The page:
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Andesaurus redescribed

From: Ben Creisler

A new advance online paper in the Zoological Journal of the Linnean Society:

Anatomy of the basal titanosaur (Dinosauria, Sauropoda) Andesaurus delgadoi
from the mid-Cretaceous (Albian?early Cenomanian) Río Limay Formation,
Neuquén Province, Argentina: implications for titanosaur systematics.
Zoological Journal of the Linnean Society
Early View (Articles online in advance of print)
DOI: 10.1111/j.1096-3642.2011.00699.x

Titanosauria is a taxonomically and morphologically diverse clade of
sauropod dinosaurs that appeared in the Middle Jurassic and radiated in the
mid?Late Cretaceous; however, its intrarelationships are poorly understood.
The mid-Cretaceous Argentinean sauropod Andesaurus delgadoi has repeatedly
been recovered at the base of Titanosauria, and thus represents a crucial
taxon for determining the evolutionary history of this clade; yet it has
only received a brief description. Here, we re-describe the holotype,
comprising dorsal, sacral, and caudal vertebrae, as well as limb and pelvic
elements. Detailed comparisons are made with a global array of
titanosauriforms. Andesaurus is a valid genus and can be diagnosed by five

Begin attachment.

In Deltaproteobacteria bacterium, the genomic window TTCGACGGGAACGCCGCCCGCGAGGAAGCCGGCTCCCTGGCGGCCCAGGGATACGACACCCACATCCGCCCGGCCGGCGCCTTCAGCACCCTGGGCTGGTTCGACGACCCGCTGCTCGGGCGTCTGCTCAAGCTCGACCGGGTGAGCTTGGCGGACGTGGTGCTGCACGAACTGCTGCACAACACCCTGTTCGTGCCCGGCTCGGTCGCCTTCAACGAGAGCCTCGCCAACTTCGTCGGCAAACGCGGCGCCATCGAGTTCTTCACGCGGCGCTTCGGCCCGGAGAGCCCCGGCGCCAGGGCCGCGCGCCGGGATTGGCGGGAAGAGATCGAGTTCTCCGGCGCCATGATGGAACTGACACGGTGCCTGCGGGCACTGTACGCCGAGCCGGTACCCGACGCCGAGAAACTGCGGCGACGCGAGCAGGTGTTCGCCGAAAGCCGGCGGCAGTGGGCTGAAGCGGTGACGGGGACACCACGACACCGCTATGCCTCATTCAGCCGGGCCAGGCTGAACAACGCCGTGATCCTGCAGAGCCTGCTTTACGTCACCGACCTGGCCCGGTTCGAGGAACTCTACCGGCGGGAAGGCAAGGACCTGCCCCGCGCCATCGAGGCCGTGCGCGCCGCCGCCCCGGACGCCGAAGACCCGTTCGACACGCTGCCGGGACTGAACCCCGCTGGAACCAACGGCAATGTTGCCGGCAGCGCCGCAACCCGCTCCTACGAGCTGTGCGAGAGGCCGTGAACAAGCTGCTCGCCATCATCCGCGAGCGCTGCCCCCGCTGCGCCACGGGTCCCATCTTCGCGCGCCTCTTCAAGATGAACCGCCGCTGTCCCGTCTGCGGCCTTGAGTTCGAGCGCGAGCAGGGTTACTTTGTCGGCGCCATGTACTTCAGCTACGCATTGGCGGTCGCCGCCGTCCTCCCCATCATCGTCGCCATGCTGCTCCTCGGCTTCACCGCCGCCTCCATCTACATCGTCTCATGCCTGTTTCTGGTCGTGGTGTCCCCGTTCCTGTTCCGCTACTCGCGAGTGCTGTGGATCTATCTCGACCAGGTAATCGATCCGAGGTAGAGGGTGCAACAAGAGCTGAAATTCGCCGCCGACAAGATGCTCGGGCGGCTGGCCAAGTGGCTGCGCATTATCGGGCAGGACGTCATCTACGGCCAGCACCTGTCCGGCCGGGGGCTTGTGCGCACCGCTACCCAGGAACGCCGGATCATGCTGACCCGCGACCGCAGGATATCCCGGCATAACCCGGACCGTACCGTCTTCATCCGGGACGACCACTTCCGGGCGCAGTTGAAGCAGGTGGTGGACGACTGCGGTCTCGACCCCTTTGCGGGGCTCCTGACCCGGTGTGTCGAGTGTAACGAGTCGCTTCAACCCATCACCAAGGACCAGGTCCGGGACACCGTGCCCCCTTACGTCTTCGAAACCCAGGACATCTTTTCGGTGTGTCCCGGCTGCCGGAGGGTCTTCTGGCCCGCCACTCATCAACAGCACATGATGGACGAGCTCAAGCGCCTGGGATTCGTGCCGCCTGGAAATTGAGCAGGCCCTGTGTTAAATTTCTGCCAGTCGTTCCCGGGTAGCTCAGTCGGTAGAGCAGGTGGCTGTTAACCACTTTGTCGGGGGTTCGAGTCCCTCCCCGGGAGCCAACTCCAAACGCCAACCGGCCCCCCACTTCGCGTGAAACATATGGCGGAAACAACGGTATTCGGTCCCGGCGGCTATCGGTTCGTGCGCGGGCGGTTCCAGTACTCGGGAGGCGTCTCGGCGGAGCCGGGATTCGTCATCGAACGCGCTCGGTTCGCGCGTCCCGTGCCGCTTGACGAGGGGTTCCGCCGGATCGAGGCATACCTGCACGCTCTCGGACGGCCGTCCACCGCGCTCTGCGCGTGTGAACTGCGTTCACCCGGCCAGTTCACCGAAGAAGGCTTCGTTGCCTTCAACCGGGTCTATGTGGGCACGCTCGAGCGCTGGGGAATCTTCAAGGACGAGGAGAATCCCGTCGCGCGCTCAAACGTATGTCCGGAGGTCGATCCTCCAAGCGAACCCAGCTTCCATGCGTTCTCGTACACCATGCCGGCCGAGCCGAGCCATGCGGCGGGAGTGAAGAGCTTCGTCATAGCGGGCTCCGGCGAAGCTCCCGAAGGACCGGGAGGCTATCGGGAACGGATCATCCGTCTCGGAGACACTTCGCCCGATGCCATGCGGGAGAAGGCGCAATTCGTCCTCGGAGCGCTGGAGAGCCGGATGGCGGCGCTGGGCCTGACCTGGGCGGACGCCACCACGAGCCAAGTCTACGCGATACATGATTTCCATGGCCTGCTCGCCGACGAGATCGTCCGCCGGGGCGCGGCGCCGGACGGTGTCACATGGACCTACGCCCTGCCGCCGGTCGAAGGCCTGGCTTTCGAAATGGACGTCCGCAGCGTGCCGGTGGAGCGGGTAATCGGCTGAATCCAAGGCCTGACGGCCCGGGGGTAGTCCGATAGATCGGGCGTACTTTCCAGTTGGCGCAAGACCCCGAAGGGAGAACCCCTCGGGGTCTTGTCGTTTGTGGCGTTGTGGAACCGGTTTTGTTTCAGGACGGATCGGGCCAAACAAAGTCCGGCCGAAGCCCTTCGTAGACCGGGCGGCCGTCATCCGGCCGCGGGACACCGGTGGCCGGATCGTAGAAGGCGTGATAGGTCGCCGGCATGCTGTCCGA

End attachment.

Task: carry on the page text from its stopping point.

autapomorphies: (1) posterior dorsal neural spine height greater than twice
centrum height (autapomorphic within Macronaria); (2) square-shaped
anterior?middle caudal centra in lateral view; (3) anteroposteriorly
elongate fossa present on the anterodorsal corner of the lateral surface of
middle?posterior caudal centra; (4) ridge along the midshaft of the ventral
surface of metacarpal I, close to the ventromedial margin; (5) prominent
ventromedial ridge along the distal half of metacarpal V. Other remains
previously attributed to Andesaurus cannot be referred to this genus.
Sixteen putative titanosaur synapomorphies can be recognized in Andesaurus,
including: (1) lateral pneumatic foramina in dorsal vertebrae situated
within fossae; (2) anterior?middle caudal vertebrae with ventrolateral
ridges either side of a ventral midline hollow; and (3) lateral bowing of
metacarpal I. This revision provides an important foundation for future
phylogenetic analyses of titanosaurs, and adds to our growing understanding
of this enigmatic clade. Lastly, we recommend the disuse of the coordinated
suprageneric rank taxa of Andesaurus (Andesaurinae, Andesauridae, and
Andesauroidea), at least until titanosaur intrarelationships are better

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